Day 2 California Emergency: It’s not like the flu.

Yesterday the Governor of California declared a state of emergency. This is a good thing. It is not clear how long the virus has been circulating in Northern and Southern California but its been at least several weeks.There will be lots more cases here in the coming days.

This is not like the Flu! Here are 4 important facts. 

1) COVID-19 has a much higher fatality rate then the flu.

Just like the flu it affects older people more but this affects older people a lot more.  Normally the flu doesn’t kill people in their 20s, 30s and 40s and this has. 


More people get more sick and require more hospitalizations than the flu.

With COVID-19, 20% of patients get very sick and may require hospitalization and 10% patients need acute care with respirators in an intensive care unit, ICU etc. (data from Italy)

2) COVID-19 is spreading very very fast. 

Because this disease is novel – no one has immunity. So everyone who comes in contact with it gets infected.  Below are growth curves of people diagnosed. We can have a massive spike in the number of people infected if we don’t take measures to reduce transmission. 

Keep in mind that because people can transmit it without symptoms or only mild symptoms they likely won’t stay at home and as they go about their lives, they unknowingly are infecting others. 

The incubation period is 14-21 or 27 days. So the number of actually infected people is at least 20 days behind.  This is in contrast to the flu being spread out over a whole season. Like the flu, the number of people who need care in a hospital is higher in the winter than the summer but unlike the flu, COVID-19 has a giant spike of all the cases happening all at once in November.


Here is a study of the projected curves for the spread of the virus in England and Wales.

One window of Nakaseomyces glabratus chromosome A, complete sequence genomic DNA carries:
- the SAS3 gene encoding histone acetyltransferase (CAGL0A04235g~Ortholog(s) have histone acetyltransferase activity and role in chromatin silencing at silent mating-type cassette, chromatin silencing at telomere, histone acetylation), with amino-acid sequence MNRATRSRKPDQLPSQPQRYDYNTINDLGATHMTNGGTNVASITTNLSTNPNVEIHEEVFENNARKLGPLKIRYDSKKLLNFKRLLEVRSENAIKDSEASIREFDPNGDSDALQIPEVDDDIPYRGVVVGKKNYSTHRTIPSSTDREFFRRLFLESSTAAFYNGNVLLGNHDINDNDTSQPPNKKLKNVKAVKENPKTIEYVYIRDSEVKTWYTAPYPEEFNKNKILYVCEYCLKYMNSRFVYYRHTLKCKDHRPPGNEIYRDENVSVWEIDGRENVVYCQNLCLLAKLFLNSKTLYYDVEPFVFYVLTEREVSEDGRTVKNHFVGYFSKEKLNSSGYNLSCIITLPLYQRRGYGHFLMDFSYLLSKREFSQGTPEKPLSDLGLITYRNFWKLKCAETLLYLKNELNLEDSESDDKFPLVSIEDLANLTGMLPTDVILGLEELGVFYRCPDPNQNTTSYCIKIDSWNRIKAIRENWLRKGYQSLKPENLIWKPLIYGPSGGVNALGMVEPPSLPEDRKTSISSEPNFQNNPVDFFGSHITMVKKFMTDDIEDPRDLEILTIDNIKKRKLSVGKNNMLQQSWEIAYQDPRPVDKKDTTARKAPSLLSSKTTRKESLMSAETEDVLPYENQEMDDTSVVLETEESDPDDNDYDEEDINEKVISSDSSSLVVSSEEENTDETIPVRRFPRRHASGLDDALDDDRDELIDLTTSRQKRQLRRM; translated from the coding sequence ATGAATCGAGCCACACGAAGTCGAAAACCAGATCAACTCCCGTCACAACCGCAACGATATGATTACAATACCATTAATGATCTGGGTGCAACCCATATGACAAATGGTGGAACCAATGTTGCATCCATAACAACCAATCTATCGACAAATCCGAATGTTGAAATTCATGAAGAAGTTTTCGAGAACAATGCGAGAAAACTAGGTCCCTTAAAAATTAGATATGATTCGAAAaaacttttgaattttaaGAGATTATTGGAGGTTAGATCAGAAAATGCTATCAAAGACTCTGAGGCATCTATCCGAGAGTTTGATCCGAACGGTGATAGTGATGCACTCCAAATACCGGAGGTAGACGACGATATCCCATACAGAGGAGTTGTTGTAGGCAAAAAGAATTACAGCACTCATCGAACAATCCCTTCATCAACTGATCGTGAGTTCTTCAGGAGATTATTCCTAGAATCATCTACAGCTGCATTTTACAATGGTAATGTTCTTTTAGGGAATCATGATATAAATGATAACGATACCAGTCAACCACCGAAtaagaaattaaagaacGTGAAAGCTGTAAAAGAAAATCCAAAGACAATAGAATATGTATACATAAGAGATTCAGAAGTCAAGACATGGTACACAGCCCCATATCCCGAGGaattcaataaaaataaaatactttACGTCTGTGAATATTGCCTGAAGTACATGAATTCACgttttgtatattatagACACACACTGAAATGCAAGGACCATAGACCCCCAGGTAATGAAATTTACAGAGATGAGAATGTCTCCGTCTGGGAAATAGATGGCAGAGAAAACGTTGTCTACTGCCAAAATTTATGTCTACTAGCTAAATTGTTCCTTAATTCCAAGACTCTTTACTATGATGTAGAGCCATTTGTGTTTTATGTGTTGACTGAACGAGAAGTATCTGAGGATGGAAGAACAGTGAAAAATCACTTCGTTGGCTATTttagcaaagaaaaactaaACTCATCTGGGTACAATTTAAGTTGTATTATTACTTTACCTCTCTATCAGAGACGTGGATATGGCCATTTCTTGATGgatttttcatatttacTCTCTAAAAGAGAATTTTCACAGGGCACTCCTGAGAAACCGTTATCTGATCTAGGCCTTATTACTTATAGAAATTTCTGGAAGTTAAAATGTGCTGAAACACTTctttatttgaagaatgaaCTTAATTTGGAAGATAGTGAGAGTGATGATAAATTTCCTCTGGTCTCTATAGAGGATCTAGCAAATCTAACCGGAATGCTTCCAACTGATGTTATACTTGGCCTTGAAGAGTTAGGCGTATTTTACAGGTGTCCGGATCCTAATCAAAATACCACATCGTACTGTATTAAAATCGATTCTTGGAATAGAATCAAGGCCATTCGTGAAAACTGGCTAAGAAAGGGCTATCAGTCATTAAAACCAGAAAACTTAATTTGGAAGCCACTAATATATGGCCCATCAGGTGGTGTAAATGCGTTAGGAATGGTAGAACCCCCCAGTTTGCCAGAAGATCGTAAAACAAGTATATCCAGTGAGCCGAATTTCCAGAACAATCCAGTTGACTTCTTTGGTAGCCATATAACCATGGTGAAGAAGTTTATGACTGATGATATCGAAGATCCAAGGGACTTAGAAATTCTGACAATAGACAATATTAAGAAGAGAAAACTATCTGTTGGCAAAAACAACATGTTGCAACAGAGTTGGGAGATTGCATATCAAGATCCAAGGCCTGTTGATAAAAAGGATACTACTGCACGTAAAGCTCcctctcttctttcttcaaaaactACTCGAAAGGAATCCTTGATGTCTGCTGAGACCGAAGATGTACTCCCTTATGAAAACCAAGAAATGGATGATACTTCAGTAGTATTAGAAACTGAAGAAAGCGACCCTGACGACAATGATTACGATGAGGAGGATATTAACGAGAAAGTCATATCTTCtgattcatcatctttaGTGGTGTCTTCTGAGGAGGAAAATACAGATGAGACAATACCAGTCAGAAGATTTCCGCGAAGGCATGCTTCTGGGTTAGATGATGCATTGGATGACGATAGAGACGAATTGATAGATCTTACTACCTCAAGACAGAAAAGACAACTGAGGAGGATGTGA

From the study’s abstract: We predict that a CoVID-19 outbreak will peak 126 to 147 days (~4 months) after the start of person-to-person transmission in England and Wales in the absence of controls, assuming biological parameters remain unchanged. Therefore, if person-to-person transmission persists from February, we predict the epidemic peak would occur in June. 


The US and other countries have these kind of projections/calculations the American public and business leaders need to see the projections if there are no large scale public health interventions. 

3.  If  COVID-19 makes some of the people who get it very sick. If continues to spread at this rapid rate,  it will overwhelm our US healthcare systems.

Collectively, WE must act now to “flatten the curve”  by pressing down firmly on it with Social Distancing measures. As this graph from The Economist illustrates.image.png

We literally don’t have enough respirators to save people unless we slow he spread of COVID-19  down.

Bonus problem right now we don’t have enough PPE for our healthcare workers – if they all get sick…we don’t have anyone to care for the sick people.

4) Overwhelming the healthcare system can cause social breakdown.

If all the people get sick with this virus and have to be “away from work” to protect everyone else then we will have really big problems. Including social break down.

Yes putting the breaks on the economic activity that involves people interacting with people is a huge deal.… However a massive social breakdown is a bigger deal if we don’t act now when we have the time  to do so in measured, evidence-based ways.  

“Don’t panic” doesn’t mean don’t act with calm urgency.

Yes it is a big deal to think about this much slow down…and we also have to act to support people who are working paycheck to paycheck in the service industries and all the places that will be affected by a massive economic slowdown for the next 6 months to a year but we still will have a functioning society.

Conclusion: We have to slow the spread of COVID-19 down in the United States NOW. 

We have to protect the vulnerable and to support the healthcare system not being completely overwhelmed by sick people causing social break down.

We have to work together to flatten the growth curve of COVID-19. We need a plan.

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